Multi-stakeholder approach and Internet Universality framework advocated by UNESCO at the French Internet Governance Forum
On July 4, Pierre Bonis moderated the plenary session “From Paris to Berlin” comprised of Gunther Gratwohl, Salwa Toko, and Moez Chakchouk, at Université Paris Descartes, for the French IGF
At the French Internet Governance Forum on July 4, 2019, Moez Chakchouk, Assistant Director-General for Communication and Information, evoked UNESCO’s role in Internet Governance, emphasizing the ROAM (Rights, Openness, Accessible to all, Multi-stakeholder) principles should be followed to tackle the AI related issues, and encouraging the national assessments of UNESCO Internet Universality Indicators in a multi-stakeholder manner by all countries.
“What makes the Internet Universality ROAM-X framework unique and powerful, and thus complementary to other initiatives, is its bottom-up approach, materialized through multi-stakeholder participation. Indeed, the framework is there, but it is up to stakeholders and multi-stakeholder advisory groups to take ownership of the Indicators at the country level and to conduct the assessments – UNESCO standing available to help where needed” stressed Mr. Chakchouk at the plenary session entitled “From Paris to Berlin” moderated by Pierre Bonis from AFNIC.
The Indicators framework is a set of 303 indicators designed to assess the state of Internet development nationally according to the ROAM principles, as endorsed by the 31st Council meeting of UNESCO’s Inter-national Programme for the Development of Communication (IPDC) in November 2018.
Mr. Chakchouk recalled UNESCO’s hosting of the 2018 IGF and informed the advancement of ongoing assessments of ROAM-X indicators will be presented at the upcoming IGF, held this year in Berlin in November, on the occasion of a “Day Zero” pre-event organized by UNESCO.
Gunther Gratwohl, Deputy Head of Division on Internet Governance and International Digital Dialogue at the German Federal Ministry for Economic Affairs and Energy, presenting the 2019 IGF, raised key issues that the IGF will strive to address in this fourth consecutive European edition. One of them is looking for a “third way” between the liberal self-regulation paradigm to Internet governance, and the “strict, concentrated” perspective. Another is to balance the multistakeholder approach, trying to conciliate the inclusivity that it fosters with a results-oriented approach. Mr Gratwohl also evoked the main themes of the Berlin IGF, in line with topics discussed last year in Paris – namely digital inclusion, data governance, security, safety, stability and resilience.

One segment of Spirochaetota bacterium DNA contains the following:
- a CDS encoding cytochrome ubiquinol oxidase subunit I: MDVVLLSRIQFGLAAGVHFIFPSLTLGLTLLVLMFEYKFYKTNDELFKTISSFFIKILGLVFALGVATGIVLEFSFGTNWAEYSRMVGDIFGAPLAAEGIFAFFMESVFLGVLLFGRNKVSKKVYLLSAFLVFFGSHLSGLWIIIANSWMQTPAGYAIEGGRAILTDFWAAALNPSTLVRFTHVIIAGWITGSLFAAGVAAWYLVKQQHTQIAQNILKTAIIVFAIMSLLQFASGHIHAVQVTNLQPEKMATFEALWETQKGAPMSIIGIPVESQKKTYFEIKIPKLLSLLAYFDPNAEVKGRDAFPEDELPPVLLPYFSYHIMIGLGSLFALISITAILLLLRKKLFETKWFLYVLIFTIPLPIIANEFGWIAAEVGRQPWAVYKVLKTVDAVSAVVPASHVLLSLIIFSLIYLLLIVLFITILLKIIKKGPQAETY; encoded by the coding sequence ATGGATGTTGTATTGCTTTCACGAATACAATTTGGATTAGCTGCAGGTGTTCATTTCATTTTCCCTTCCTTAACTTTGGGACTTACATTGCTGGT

Salwa Toko, President of the Conseil National du Numérique, drew attention to the message to be remembered from the Paris IGF: that it is necessary to work for all populations to be included in, and to understand, the ongoing digital transformations. She especially highlighted the critical importance of education, notably as a means to address hate speech online.
Mr Chakchouk fully supported this perspective of leveraging education as a tool to counter hate speech, and added that Internet governance does not limit itself to “regulation” or law-making, as governance involves more diversified actors and approaches – which is in line with the multistakeholder approach.
The same afternoon, Andrea Cairola, Programme Specialist in UNESCO’s Division for Freedom of Expression and Media Development, in turn advocated non-regulatory good practices for countering online hate speech, during a workshop that discussed how to mobilize civil society and citizens in the fight against dangerous online content. On this topic, UNESCO previously published research in its Internet freedom series: Countering online hate speech and Youth and violent extremism on social media: mapping the research.